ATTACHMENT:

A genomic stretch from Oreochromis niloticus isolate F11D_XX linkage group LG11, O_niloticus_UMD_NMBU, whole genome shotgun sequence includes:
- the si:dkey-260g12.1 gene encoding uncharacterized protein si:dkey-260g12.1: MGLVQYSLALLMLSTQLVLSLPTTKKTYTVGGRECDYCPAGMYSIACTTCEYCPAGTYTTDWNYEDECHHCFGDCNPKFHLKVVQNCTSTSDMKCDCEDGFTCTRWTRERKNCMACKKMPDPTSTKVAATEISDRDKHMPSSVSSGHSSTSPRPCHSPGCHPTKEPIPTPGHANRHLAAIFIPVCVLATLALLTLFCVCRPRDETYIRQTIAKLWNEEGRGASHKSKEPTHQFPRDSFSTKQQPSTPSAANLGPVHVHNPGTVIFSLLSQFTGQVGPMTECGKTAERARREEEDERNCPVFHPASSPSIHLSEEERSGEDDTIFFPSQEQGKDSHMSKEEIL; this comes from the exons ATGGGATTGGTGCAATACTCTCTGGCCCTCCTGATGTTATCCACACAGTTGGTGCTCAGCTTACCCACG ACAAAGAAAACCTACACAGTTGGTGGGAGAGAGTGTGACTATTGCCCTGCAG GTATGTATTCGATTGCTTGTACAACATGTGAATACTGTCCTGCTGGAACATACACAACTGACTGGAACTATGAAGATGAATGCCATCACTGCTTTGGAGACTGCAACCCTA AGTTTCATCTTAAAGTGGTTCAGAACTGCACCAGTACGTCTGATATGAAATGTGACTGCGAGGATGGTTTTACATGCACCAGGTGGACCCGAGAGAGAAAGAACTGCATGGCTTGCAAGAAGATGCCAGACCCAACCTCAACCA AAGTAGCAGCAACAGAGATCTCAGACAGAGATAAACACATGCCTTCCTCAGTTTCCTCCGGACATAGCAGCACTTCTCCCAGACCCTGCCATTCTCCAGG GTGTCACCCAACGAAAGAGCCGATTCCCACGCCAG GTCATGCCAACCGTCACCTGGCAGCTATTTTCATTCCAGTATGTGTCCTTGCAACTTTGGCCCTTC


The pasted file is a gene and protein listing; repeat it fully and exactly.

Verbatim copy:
A genomic stretch from Oreochromis niloticus isolate F11D_XX linkage group LG11, O_niloticus_UMD_NMBU, whole genome shotgun sequence includes:
- the si:dkey-260g12.1 gene encoding uncharacterized protein si:dkey-260g12.1: MGLVQYSLALLMLSTQLVLSLPTTKKTYTVGGRECDYCPAGMYSIACTTCEYCPAGTYTTDWNYEDECHHCFGDCNPKFHLKVVQNCTSTSDMKCDCEDGFTCTRWTRERKNCMACKKMPDPTSTKVAATEISDRDKHMPSSVSSGHSSTSPRPCHSPGCHPTKEPIPTPGHANRHLAAIFIPVCVLATLALLTLFCVCRPRDETYIRQTIAKLWNEEGRGASHKSKEPTHQFPRDSFSTKQQPSTPSAANLGPVHVHNPGTVIFSLLSQFTGQVGPMTECGKTAERARREEEDERNCPVFHPASSPSIHLSEEERSGEDDTIFFPSQEQGKDSHMSKEEIL; this comes from the exons ATGGGATTGGTGCAATACTCTCTGGCCCTCCTGATGTTATCCACACAGTTGGTGCTCAGCTTACCCACG ACAAAGAAAACCTACACAGTTGGTGGGAGAGAGTGTGACTATTGCCCTGCAG GTATGTATTCGATTGCTTGTACAACATGTGAATACTGTCCTGCTGGAACATACACAACTGACTGGAACTATGAAGATGAATGCCATCACTGCTTTGGAGACTGCAACCCTA AGTTTCATCTTAAAGTGGTTCAGAACTGCACCAGTACGTCTGATATGAAATGTGACTGCGAGGATGGTTTTACATGCACCAGGTGGACCCGAGAGAGAAAGAACTGCATGGCTTGCAAGAAGATGCCAGACCCAACCTCAACCA AAGTAGCAGCAACAGAGATCTCAGACAGAGATAAACACATGCCTTCCTCAGTTTCCTCCGGACATAGCAGCACTTCTCCCAGACCCTGCCATTCTCCAGG GTGTCACCCAACGAAAGAGCCGATTCCCACGCCAG GTCATGCCAACCGTCACCTGGCAGCTATTTTCATTCCAGTATGTGTCCTTGCAACTTTGGCCCTTC